Extensive digital database about Great War now housed at UVic


Private Donald Johnston Mackinnon, 73rd Battalion (Canadian Infantry), enlisted September 1915. UVic, Canadian Great War Project (CGWP).

A young Albertan soldier recently promoted and fresh from a sniper’s course was killed by a sniper’s bullet himself after being moved to the front lines in the Somme 100 years ago during the First World War. The poignant details of his time in the battlefield and valuable records about thousands of Canadians during the Great War are part of one of the best online sources of its kind—meticulously curated by a Canadian living in Ohio—now to be housed at the University of Victoria.

These records are readily available to scholars, family members and history buffs, thanks to Marc Leroux’s website (www.canadiangreatwarproject.com), with a new look set to be unveiled Nov. 11 by UVic in time for Remembrance Day. The Canadian Great War Project—founded 10 years ago by Leroux—is a crowd-sourced inventory of digital data on more than 176,000 of the 619,636 soldiers, nurses and chaplains from Canada during the First World War.

“This is a jewel and a national treasure, and its preservation no longer has to rest solely on the shoulders of only one person,” says project manager Jim Kempling, a PhD candidate in UVic’s history department. “Marc has made a monumental personal contribution to preserving the record of sacrifice of so many Canadians during the Great War. It’s remarkable that one person living in the States can make such an impactful difference to Canadian history and we are honoured he chose UVic to be the permanent site host.”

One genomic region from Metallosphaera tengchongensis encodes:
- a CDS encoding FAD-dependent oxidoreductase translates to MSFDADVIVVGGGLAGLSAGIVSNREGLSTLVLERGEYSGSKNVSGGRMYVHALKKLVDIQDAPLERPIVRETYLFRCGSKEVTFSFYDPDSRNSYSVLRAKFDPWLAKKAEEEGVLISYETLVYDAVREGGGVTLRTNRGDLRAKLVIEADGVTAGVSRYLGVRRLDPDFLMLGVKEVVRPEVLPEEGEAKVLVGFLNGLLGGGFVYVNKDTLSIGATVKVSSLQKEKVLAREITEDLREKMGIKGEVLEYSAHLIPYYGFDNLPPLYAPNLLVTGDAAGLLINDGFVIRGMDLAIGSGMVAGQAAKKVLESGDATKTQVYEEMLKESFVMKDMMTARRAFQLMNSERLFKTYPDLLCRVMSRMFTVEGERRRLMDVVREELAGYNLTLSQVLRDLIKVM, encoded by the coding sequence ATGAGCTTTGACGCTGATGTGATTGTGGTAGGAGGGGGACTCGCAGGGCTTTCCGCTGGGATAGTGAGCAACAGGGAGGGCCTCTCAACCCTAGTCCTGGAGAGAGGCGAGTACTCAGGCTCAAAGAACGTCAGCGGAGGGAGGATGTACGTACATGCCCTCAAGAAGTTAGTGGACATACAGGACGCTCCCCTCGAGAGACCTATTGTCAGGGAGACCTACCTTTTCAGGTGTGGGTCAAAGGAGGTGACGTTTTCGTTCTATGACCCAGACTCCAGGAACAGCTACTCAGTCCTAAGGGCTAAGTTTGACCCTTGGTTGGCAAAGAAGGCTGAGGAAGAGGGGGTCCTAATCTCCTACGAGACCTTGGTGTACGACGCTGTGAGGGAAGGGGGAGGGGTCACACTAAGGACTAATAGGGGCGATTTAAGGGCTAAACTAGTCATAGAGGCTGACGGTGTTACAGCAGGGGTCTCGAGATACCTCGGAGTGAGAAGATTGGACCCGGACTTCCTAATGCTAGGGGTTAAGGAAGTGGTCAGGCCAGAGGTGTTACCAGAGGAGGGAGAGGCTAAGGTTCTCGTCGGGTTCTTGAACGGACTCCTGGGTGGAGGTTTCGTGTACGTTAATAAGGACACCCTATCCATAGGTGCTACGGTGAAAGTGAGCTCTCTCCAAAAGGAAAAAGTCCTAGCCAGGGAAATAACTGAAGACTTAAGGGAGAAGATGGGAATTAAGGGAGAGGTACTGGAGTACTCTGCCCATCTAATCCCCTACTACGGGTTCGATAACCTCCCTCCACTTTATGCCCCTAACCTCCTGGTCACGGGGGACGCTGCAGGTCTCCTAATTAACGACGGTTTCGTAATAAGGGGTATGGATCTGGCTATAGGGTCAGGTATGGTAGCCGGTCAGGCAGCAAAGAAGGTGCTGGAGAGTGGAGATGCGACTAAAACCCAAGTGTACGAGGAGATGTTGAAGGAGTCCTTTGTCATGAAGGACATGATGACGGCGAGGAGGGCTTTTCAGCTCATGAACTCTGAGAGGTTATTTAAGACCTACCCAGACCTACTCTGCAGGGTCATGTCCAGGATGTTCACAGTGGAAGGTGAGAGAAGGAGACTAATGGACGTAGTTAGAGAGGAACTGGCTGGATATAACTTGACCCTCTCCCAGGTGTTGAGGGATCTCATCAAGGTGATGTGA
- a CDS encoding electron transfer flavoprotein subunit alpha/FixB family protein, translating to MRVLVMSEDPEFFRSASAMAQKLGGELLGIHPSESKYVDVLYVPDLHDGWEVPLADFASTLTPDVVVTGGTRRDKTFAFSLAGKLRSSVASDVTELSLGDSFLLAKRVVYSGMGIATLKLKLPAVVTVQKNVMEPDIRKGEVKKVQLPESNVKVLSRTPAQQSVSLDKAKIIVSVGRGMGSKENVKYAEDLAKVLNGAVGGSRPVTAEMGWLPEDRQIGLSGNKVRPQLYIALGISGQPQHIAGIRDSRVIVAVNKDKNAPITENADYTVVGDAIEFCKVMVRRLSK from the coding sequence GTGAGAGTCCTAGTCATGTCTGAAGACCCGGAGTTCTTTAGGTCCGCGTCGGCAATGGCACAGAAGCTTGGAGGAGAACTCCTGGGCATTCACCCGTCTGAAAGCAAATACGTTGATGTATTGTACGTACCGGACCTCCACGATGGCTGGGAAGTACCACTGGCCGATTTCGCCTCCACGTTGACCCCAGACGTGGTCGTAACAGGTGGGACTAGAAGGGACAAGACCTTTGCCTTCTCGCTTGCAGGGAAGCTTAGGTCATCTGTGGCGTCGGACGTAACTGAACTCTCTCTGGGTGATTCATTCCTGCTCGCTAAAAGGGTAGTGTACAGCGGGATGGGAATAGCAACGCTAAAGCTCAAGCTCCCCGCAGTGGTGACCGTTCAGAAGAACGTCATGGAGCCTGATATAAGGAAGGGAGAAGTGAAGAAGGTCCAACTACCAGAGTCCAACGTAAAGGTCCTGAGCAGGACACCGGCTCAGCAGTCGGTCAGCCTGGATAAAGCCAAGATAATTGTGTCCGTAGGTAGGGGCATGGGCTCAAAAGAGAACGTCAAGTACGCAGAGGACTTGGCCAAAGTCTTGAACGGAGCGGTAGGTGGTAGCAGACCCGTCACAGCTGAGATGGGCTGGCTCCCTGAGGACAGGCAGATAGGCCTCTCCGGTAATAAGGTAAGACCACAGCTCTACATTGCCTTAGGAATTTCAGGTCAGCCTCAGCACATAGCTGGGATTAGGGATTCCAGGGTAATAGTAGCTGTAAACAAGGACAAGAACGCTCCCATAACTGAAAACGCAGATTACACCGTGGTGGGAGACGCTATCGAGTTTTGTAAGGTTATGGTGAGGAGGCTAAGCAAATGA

The site features over 18,000 pages of war diaries, nearly 30,000 images and approximately 500 letters, and hosts close to 185,000 visits each year. There is even a list of well-known Canadians who served in the war, including former Prime Ministers John Diefenbaker and Lester B. Pearson.

Over the years, Leroux has encouraged the active participation of qualified researchers including those within local communities, church associations and history groups. Kempling calls it “a big leap” for crowd sourcing long before anyone used the term.

UVic’s Humanities Computing and Media Centre coordinated the web development and continues to assist with the full transfer of data from Leroux’s server to UVic Libraries’. The move from the current site to an enhanced site will be phased in over several months, with the first release providing a much enhanced search engine for the soldier database.

The repatriation of the site received funding from Veterans Affairs Canada.

A media kit including screen grabs is available at this Dropbox link.

A backgrounder is also available.

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Media contacts

Jim Kempling (PhD candidate, Dept. of History) at jimk@uvic.ca

Marc Leroux (Canadian Great War Project) at marc@marcleroux.com

Tara Sharpe (University Communications + Marketing) at tksharpe@uvic.ca

View the backgrounder.

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Keywords: Jim Kempling; UVic Libraries; History; digital collections; First world war; WWI; Great War, community, research

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